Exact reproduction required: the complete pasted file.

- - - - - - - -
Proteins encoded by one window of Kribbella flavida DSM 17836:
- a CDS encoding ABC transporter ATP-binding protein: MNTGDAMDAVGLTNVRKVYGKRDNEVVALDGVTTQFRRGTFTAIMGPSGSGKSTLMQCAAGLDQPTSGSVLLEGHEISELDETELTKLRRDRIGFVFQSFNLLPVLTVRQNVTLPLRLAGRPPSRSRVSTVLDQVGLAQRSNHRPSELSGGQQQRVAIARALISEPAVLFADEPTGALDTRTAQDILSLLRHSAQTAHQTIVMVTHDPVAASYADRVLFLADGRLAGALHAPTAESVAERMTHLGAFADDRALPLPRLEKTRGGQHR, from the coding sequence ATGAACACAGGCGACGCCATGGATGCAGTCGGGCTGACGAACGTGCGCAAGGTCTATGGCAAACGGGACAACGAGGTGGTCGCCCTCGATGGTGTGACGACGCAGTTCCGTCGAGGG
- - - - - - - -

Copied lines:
Proteins encoded by one window of Kribbella flavida DSM 17836:
- a CDS encoding ABC transporter ATP-binding protein: MNTGDAMDAVGLTNVRKVYGKRDNEVVALDGVTTQFRRGTFTAIMGPSGSGKSTLMQCAAGLDQPTSGSVLLEGHEISELDETELTKLRRDRIGFVFQSFNLLPVLTVRQNVTLPLRLAGRPPSRSRVSTVLDQVGLAQRSNHRPSELSGGQQQRVAIARALISEPAVLFADEPTGALDTRTAQDILSLLRHSAQTAHQTIVMVTHDPVAASYADRVLFLADGRLAGALHAPTAESVAERMTHLGAFADDRALPLPRLEKTRGGQHR, from the coding sequence ATGAACACAGGCGACGCCATGGATGCAGTCGGGCTGACGAACGTGCGCAAGGTCTATGGCAAACGGGACAACGAGGTGGTCGCCCTCGATGGTGTGACGACGCAGTTCCGTCGAGGG